• From Here to There and Back Again: Allusion, Adaptation and Appropriation

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  • General Information

    21-22 October 2010

    Travel Info
    The closest hotel within walking distance of campus is the Holiday Inn University Center:
    Holiday Inn University Center
    1250 W University Ave
    Gainesville, FL 32601
    FAX: 352-336-8717

    There are also many other hotels in the area.

    By Air:
    The nearest airports are Gainesville Regional Airport, Jacksonville International Airport, and Orlando International Airport, respectively.

    By Car:
    Gainesville is located off of US 441 or I-75.

    Local Public Transportation:
    Gainesville has an excellent Regional Transit System. Please visit their website for City and Campus routes and schedules.

    Other information about Gainesville is available in our online Guide to Gainesville.

    Call for Papers
    From Here to There and Back Again: Allusion, Adaptation and Appropriation

    The English Graduate Organization of the University of Florida invites papers from across the discipline(s) concerning textual adaptation or appropriation. Adaptation and appropriation, regarding questions of performance, translation, and occasionally plagiarism, concern both new and old media. The process of becoming or the process of naming a text are formulated on sometimes vague thresholds or border lines when one text becomes another.

    Our conference will first and foremost seek to clarify the difference(s) of what we traditionally understand to be adaptation (the translating and remaking of one text into another through performance or rewriting) and intertextual appropriation (such as allusion, theft, plagiarism). In particular, we are seeking papers that query the blurring of the distinction between adaptation and appropriation after new media.

    In particular, this topic can be used to discuss the political, aesthetic, or commercial value of texts. In regards to both performance and new (or old) media, this topic might also investigate how appropriation and adaptation effects issues of publication, typography, or illustration. We hope that this conference leads to a fruitful and stimulating contribution to the conversation of what constitutes a text, a work of art, a film, a novel, a play, or a performance. Papers could be either theoretically informed or could be extended close readings of specific examples or case studies.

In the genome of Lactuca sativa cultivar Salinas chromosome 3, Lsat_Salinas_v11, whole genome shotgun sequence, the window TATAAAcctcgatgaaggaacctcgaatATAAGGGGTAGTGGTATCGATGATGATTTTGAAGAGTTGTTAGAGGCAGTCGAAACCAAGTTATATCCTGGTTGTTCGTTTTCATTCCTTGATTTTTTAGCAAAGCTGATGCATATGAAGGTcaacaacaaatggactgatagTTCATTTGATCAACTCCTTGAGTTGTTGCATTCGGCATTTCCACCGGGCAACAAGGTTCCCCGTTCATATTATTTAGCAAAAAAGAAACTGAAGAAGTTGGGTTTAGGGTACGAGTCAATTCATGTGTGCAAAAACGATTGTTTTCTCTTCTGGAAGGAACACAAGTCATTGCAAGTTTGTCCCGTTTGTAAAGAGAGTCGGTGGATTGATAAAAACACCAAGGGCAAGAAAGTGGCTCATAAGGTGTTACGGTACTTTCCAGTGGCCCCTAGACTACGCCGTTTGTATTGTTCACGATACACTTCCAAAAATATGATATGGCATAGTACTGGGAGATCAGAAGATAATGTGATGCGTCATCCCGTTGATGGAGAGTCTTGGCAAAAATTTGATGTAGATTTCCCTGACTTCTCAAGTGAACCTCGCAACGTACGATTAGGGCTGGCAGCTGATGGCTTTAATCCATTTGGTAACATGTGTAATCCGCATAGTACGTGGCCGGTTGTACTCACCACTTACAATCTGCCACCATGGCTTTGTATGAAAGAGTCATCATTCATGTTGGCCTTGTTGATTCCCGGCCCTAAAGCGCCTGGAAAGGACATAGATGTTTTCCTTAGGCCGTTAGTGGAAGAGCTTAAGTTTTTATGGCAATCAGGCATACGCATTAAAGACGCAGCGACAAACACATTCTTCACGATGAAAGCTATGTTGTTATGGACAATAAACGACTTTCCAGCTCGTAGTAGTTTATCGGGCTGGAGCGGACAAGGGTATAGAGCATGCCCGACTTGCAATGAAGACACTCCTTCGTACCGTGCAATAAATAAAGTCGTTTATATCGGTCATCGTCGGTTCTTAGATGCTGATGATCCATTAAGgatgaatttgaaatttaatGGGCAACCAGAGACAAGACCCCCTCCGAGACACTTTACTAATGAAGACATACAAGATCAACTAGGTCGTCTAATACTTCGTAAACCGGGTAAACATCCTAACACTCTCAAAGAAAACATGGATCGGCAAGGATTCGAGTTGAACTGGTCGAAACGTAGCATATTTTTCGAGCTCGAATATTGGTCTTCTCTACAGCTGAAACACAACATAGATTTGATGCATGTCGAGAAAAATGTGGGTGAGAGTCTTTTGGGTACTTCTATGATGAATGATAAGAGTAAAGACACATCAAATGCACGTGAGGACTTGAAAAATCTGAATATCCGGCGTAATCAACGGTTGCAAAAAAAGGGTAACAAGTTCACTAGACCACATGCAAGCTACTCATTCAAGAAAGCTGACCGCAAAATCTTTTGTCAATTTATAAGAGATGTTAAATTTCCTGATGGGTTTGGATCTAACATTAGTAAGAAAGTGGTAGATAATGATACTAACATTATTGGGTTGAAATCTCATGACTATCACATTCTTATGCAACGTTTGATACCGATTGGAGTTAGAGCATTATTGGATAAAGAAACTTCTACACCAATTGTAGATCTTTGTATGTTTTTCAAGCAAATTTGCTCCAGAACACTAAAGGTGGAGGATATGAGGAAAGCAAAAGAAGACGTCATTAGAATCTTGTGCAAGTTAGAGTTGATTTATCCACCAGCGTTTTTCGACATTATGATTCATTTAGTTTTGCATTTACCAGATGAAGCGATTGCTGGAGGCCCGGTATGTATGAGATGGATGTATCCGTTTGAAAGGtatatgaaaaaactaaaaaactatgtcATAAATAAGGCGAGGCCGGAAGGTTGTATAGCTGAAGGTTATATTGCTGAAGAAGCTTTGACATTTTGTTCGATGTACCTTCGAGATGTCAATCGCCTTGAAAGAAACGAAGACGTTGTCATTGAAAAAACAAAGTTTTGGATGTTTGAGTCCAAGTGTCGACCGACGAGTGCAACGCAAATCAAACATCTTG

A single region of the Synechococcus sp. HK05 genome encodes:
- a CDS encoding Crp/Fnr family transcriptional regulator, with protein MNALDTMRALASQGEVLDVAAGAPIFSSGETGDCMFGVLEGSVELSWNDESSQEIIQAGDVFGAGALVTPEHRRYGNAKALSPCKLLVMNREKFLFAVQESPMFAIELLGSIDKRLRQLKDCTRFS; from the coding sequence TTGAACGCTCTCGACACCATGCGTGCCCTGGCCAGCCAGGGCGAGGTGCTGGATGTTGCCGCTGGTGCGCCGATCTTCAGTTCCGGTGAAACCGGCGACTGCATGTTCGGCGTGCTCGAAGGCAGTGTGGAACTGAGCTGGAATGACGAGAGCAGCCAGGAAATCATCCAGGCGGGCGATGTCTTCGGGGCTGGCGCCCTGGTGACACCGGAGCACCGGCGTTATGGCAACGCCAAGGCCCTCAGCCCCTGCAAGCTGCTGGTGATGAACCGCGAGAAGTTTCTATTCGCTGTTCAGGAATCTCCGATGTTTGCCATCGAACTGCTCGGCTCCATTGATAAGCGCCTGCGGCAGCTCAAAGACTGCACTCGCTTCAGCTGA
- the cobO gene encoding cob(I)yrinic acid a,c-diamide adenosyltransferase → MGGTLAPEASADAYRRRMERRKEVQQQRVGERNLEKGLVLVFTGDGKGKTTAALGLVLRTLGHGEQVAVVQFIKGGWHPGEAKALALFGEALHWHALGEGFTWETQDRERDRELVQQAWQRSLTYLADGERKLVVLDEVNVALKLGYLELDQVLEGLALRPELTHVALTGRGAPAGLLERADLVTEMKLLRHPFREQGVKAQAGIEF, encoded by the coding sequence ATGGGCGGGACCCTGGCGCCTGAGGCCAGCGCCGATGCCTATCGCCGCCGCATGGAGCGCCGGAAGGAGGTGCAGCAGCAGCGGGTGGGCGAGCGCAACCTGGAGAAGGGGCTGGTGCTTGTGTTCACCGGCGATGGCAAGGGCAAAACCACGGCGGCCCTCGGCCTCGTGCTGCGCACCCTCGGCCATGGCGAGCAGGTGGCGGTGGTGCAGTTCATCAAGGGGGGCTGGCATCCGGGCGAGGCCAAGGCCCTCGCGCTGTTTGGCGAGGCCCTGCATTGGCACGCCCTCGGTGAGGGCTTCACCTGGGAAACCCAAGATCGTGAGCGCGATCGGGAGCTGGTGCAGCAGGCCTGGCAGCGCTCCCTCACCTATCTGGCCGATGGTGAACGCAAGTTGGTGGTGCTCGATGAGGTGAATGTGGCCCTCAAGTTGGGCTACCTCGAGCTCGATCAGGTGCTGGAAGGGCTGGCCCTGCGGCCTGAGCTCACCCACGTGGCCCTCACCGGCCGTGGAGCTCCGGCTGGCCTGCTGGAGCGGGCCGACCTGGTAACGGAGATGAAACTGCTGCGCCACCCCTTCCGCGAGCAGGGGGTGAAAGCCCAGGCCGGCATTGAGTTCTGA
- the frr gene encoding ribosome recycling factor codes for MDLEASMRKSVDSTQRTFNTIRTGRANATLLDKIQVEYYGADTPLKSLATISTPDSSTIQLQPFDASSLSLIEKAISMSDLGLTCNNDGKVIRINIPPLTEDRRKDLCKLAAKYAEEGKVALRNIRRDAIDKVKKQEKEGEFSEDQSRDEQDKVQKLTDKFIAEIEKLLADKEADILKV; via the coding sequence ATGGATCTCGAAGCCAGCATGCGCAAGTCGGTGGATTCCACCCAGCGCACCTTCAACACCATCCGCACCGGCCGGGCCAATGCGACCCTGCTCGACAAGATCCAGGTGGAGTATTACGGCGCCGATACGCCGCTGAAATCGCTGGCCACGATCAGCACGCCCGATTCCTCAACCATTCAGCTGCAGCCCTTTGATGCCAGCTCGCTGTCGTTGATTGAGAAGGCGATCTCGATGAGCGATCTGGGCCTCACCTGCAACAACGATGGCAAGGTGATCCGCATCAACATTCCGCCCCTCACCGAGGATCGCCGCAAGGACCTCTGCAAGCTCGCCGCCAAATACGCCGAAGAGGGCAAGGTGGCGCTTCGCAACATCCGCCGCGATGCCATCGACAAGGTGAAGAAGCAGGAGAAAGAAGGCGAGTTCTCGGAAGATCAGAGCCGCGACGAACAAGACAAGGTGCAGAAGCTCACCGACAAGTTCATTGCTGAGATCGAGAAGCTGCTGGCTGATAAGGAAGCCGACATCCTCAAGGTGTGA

Possible topics include but are not limited to:.

    - Video game versions of film and vice versa
    - Shakespeare and film
    - Austen and film

    - Video games based on literature or the Bible (e.g. Dante’s Inferno)
    - Comic book representations of art, literature, and film
    - Comic book to film to comic book

    - Television adaptations
    - Relationship of television to film
    - Children’s literature adaptations (e.g. Where the Wild Things Are)

    - The use of new media in film
    - Treatment of various adapted authors: Stephen King, William Shakespeare, Alan Moore
    - Literary allusions in film, comic books, video games, etc.
    - Literary or filmic examples in philosophy (e.g. Badiou on Brecht, Zizek on Hitchcock, etc.)
    - Psychoanalysis: Freud’s “The Moses of Michelangelo; Lacan on Antigone; Jung and Gnosticism, etc.
    - Literary appropriations by political factions
    - Literary appropriations as protest
    - Film, literature, and new media on the campaign trail
    - “Movie Tie-ins” (book to film and back again)
    - Nonfiction books adapted to fiction film (e.g. He’s Just Not That Into You or Mean Girls)
    - Press packet as paratext, adaptation, or appropriation
    - Advertising as appropriation

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